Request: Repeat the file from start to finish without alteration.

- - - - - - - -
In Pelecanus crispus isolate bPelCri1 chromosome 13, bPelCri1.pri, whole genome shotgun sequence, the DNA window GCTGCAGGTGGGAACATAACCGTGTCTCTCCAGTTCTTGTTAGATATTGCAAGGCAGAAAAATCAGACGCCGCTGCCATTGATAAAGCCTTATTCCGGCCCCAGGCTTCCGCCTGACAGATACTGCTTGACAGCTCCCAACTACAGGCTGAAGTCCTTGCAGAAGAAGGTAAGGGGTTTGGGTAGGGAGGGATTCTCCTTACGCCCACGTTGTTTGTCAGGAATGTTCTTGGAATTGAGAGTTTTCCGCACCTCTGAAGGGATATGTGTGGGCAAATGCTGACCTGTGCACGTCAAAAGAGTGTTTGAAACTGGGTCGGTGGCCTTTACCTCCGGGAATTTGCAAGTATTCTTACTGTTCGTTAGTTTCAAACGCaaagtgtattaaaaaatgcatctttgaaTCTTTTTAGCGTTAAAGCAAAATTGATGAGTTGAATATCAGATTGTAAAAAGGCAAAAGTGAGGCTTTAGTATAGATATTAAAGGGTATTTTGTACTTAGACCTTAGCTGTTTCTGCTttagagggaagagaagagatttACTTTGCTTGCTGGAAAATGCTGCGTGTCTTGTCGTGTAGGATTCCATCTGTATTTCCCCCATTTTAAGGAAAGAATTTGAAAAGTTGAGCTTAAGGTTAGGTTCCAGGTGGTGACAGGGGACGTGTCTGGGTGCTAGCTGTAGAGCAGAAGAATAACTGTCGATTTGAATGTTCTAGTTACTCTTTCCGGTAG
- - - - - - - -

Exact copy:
In Pelecanus crispus isolate bPelCri1 chromosome 13, bPelCri1.pri, whole genome shotgun sequence, the DNA window GCTGCAGGTGGGAACATAACCGTGTCTCTCCAGTTCTTGTTAGATATTGCAAGGCAGAAAAATCAGACGCCGCTGCCATTGATAAAGCCTTATTCCGGCCCCAGGCTTCCGCCTGACAGATACTGCTTGACAGCTCCCAACTACAGGCTGAAGTCCTTGCAGAAGAAGGTAAGGGGTTTGGGTAGGGAGGGATTCTCCTTACGCCCACGTTGTTTGTCAGGAATGTTCTTGGAATTGAGAGTTTTCCGCACCTCTGAAGGGATATGTGTGGGCAAATGCTGACCTGTGCACGTCAAAAGAGTGTTTGAAACTGGGTCGGTGGCCTTTACCTCCGGGAATTTGCAAGTATTCTTACTGTTCGTTAGTTTCAAACGCaaagtgtattaaaaaatgcatctttgaaTCTTTTTAGCGTTAAAGCAAAATTGATGAGTTGAATATCAGATTGTAAAAAGGCAAAAGTGAGGCTTTAGTATAGATATTAAAGGGTATTTTGTACTTAGACCTTAGCTGTTTCTGCTttagagggaagagaagagatttACTTTGCTTGCTGGAAAATGCTGCGTGTCTTGTCGTGTAGGATTCCATCTGTATTTCCCCCATTTTAAGGAAAGAATTTGAAAAGTTGAGCTTAAGGTTAGGTTCCAGGTGGTGACAGGGGACGTGTCTGGGTGCTAGCTGTAGAGCAGAAGAATAACTGTCGATTTGAATGTTCTAGTTACTCTTTCCGGTAG